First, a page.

1 ¼ cup toasted glutinous rice flour (not all the flour is used in the dough, some is kept for dusting. Explanation further on)
1 slightly heaped teaspoon tapioca flour (I like the “chewiness” this imparts to dough)
1 scant teaspoon caster sugar
about ¾ cup water
about 1 tablespoon vegetable oil

First, toast the glutinous rice flour in a clean, dry frypan, one with deep sides is ideal. I toasted the flour over medium high heat for about 5 minutes. Jiggle the pan from time to time to make sure the flour is evenly toasted. Do not let the flour colour. We’re aiming for the flour to become lighter in texture, but not burnt.
L: Toasted flour (powdery texture), R: Untoasted

Place about ¾ cup of the glutinous rice flour, the tapioca flour and the sugar in a deep, microwave safe bowl. Keep the remaining glutinous rice flour aside for later. Add the oil at this stage (I forgot and had to add it halfway through the cooking process, not ideal). Add about half a cup of water, and stir well. I used a fork, then switched to a spatula to scrape all the dough off the bottom. Add the other ¼ cup water slowly. The end texture should be like a thick batter.



The next part really depends on your microwave. Heat for short bursts, on high power until the dough becomes slightly translucent and quite solid. It took me two 40seconds, and one 30 second cycle.

Careful, at this stage, the dough is very, very hot. Use the spatula to “stir” and mix it to check if done. Mine came away from the sides of the bowl and became a sort of ball.

Now comes the very tricky part. This dough is absolutely the stickiest thing I have ever handled. Assemble the bowl of filling, and the extra glutinous rice flour for dusting. First, I took a small piece of the dough, dusted it with the flour and tried to form a flat circle. The aim was to place a teaspoon of filling in the middle, then wrap the whole thing up like a ball.

In reality, it felt like I was wrestling a very small, very sticky jellyfish. I managed to get the filling in, but when I tried to wrap it up, it leaked out the sides. In the end, I just ate that sucker.

Then I washed my hands. And washed my hands. And washed my hands some more. Like I said, this dough is sticky!

Ok, it was very clear that I was an amateur at this.  I pulled out some reinforcements – baking paper, and my non-stick rolling pin. My next attempt, was slightly better.

"This one needs surgery!!"

Finally, at attempt number 5, when I was almost running out of dough, I got one that I thought would be good enough for a photo.

I scooped up the rest of the dough and tried to cut it into little portions, then coated this in the peanut mixture. Apparently, this is how “muah chee” is made. It should also have some fried shallots added to the mix, but it wasn’t something I felt I needed ☺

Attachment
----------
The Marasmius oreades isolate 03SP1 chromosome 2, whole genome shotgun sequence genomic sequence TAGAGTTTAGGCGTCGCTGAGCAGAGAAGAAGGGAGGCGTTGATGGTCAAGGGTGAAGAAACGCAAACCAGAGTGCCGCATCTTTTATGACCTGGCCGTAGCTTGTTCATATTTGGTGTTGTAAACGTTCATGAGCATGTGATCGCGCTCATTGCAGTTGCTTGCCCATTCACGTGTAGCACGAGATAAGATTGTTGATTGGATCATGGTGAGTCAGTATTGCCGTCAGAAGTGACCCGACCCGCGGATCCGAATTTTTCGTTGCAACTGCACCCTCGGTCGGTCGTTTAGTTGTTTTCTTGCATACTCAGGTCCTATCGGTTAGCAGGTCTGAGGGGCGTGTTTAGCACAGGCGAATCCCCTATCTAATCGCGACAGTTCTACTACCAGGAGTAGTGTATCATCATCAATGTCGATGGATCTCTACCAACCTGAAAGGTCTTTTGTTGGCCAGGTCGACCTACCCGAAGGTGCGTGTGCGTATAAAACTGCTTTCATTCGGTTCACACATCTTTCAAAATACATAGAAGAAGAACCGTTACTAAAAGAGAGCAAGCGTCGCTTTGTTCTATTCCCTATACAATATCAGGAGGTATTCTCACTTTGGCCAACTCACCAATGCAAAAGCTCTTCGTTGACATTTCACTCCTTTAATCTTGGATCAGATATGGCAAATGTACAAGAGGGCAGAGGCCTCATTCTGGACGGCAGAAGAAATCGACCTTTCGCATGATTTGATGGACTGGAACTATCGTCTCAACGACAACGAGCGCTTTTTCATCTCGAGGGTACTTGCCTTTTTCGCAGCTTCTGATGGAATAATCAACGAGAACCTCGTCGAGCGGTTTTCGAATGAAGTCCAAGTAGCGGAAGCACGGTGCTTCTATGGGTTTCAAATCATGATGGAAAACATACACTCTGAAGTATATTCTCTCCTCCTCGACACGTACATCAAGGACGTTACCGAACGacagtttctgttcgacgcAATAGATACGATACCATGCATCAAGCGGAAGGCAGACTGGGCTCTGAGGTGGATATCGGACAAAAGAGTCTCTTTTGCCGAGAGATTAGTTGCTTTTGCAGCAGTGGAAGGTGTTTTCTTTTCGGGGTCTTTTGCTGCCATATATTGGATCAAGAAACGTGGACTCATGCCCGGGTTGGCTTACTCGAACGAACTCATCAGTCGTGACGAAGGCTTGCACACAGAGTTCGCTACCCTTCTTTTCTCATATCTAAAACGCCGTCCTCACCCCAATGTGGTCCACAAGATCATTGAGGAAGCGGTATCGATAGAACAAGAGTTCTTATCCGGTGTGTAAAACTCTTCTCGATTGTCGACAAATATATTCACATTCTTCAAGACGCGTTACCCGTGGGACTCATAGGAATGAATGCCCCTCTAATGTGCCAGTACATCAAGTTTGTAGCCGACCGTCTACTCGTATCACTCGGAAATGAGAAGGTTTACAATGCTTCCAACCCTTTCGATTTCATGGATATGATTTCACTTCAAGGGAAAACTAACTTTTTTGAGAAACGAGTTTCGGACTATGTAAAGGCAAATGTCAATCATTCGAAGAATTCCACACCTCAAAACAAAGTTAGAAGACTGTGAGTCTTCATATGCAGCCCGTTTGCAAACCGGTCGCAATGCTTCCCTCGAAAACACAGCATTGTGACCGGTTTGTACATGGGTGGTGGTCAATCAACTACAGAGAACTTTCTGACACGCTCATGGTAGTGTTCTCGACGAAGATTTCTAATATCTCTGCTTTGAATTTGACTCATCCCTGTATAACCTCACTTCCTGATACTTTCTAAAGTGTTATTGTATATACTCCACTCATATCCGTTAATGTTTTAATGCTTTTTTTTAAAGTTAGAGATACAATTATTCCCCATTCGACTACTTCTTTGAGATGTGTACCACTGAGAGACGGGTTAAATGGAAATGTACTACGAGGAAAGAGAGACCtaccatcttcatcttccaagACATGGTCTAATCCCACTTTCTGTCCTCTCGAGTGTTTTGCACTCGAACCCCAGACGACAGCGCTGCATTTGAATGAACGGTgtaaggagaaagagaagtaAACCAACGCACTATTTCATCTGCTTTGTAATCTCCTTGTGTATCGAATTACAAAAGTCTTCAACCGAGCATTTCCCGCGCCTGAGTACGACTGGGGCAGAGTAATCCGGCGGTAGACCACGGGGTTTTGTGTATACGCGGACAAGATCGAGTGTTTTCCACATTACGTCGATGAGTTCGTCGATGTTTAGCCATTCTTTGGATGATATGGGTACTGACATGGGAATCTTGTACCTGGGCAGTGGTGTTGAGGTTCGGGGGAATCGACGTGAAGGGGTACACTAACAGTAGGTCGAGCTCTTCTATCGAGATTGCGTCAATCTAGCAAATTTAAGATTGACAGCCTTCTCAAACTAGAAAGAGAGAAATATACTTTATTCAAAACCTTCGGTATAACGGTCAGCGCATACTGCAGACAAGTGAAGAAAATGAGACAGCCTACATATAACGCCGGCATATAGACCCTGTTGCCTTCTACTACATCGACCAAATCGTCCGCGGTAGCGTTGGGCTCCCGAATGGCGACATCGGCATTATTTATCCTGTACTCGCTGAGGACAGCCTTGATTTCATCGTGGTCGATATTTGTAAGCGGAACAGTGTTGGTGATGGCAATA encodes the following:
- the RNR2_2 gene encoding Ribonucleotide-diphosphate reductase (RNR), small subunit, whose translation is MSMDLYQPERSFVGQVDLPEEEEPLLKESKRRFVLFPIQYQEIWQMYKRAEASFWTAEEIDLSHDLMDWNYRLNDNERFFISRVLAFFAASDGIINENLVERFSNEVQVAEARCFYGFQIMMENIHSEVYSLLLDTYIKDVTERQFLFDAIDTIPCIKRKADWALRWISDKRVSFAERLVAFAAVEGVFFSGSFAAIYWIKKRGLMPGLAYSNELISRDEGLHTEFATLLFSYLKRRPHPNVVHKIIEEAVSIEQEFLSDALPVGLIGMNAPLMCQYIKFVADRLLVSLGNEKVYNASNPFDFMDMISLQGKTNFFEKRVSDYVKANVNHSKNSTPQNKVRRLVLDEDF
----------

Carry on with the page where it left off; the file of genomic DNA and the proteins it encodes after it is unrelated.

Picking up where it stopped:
Because this was a bit of a test batch, I only made about 6 balls all up. Double or triple the dough measurements to get more serves.

The taste and texture of the ball was very similar to what I had as a child. MC Junior liked the outer dough but disliked the peanut filling, but MC Senior happily chomped through two.

I would definitely make this again, but I think I’ll just make the “muah chee” version rather than trying to form balls.



Have a great start to the week ☺

Cupcake Trials

Friday, May 14, 2010

Or should I say trial by cupcake?

Let’s start at the beginning shall we? In about a week’s time, I’ll be involved in a special little personal project. I’d rather not say anything else about the project until after it’s completed, but I can tell you it involves cupcakes.

So I thought I’d do some preliminary cupcake baking to test out the look and flavour of the cakes I’d planned to make.

First up, I made some simple vanilla cupcakes using the Perfect Pound Cake recipe from The Cake Bible. I added a filling of raspberry jam, some lime buttercream, then fondant icing to decorate - so far, so good, and very tasty too. The lime buttercream on its own is a bit sour but worked really well to complement the sweet fondant.
(I just use a very simple buttercream made from 1 part butter and up to 2 parts icing sugar depending on the consistency I’m after).





Then I made some chocolate cupcakes based on the All American Chocolate Buttercake recipe in The Cake Bible. What’s this? All the cake papers had started to peel off the cake. Not good! The flavour of the cakes were divine though, but I really needed them to look pretty as well.

 Keep your shirt on!

So I tried another chocolate cake recipe I found here. Hmm, I actually forgot to put baking powder in the first batch. Oops, try again.

At first, they looked fine and I thought I’d found my recipe. But after I decorated the cakes with some chocolate ganache and fondant, and stored them in an airtight container, they started nuding up again!

(It's not very obvious yet here, but see how the paper at the left side of the first cake is starting to peel? It got a lot worse after this) 

What was going on? The cupcake papers were professional quality, and I had no issues at all with the vanilla cakes, even storing them in the fridge. They acted like genteel cupcakes and stayed dressed.

Finally, I figured out that both the recipes contain a lot of moisture in them (boiling water for the first recipe, and a fair bit of milk in the second recipe). It would make sense then, that this moisture would turn to steam during baking and cause the papers to loosen from the sides.